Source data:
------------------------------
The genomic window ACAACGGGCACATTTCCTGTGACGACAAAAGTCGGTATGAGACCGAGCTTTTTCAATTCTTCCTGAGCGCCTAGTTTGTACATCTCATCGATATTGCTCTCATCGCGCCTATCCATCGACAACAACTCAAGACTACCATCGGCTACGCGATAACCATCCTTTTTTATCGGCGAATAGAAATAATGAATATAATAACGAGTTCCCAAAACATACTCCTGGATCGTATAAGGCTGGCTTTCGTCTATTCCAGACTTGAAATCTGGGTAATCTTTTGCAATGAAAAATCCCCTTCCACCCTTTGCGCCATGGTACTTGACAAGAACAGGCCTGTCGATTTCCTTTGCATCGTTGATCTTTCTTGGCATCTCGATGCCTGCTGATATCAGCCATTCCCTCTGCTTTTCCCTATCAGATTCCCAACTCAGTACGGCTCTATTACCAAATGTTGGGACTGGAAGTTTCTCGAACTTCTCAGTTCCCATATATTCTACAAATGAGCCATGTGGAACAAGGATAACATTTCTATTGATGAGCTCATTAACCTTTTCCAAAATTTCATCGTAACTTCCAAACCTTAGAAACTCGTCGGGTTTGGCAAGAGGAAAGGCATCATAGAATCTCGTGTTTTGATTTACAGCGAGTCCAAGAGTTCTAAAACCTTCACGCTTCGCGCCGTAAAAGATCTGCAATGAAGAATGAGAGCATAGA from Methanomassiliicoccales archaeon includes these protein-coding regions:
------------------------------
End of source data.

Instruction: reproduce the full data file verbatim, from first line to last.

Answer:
The genomic window ACAACGGGCACATTTCCTGTGACGACAAAAGTCGGTATGAGACCGAGCTTTTTCAATTCTTCCTGAGCGCCTAGTTTGTACATCTCATCGATATTGCTCTCATCGCGCCTATCCATCGACAACAACTCAAGACTACCATCGGCTACGCGATAACCATCCTTTTTTATCGGCGAATAGAAATAATGAATATAATAACGAGTTCCCAAAACATACTCCTGGATCGTATAAGGCTGGCTTTCGTCTATTCCAGACTTGAAATCTGGGTAATCTTTTGCAATGAAAAATCCCCTTCCACCCTTTGCGCCATGGTACTTGACAAGAACAGGCCTGTCGATTTCCTTTGCATCGTTGATCTTTCTTGGCATCTCGATGCCTGCTGATATCAGCCATTCCCTCTGCTTTTCCCTATCAGATTCCCAACTCAGTACGGCTCTATTACCAAATGTTGGGACTGGAAGTTTCTCGAACTTCTCAGTTCCCATATATTCTACAAATGAGCCATGTGGAACAAGGATAACATTTCTATTGATGAGCTCATTAACCTTTTCCAAAATTTCATCGTAACTTCCAAACCTTAGAAACTCGTCGGGTTTGGCAAGAGGAAAGGCATCATAGAATCTCGTGTTTTGATTTACAGCGAGTCCAAGAGTTCTAAAACCTTCACGCTTCGCGCCGTAAAAGATCTGCAATGAAGAATGAGAGCATAGA from Methanomassiliicoccales archaeon includes these protein-coding regions: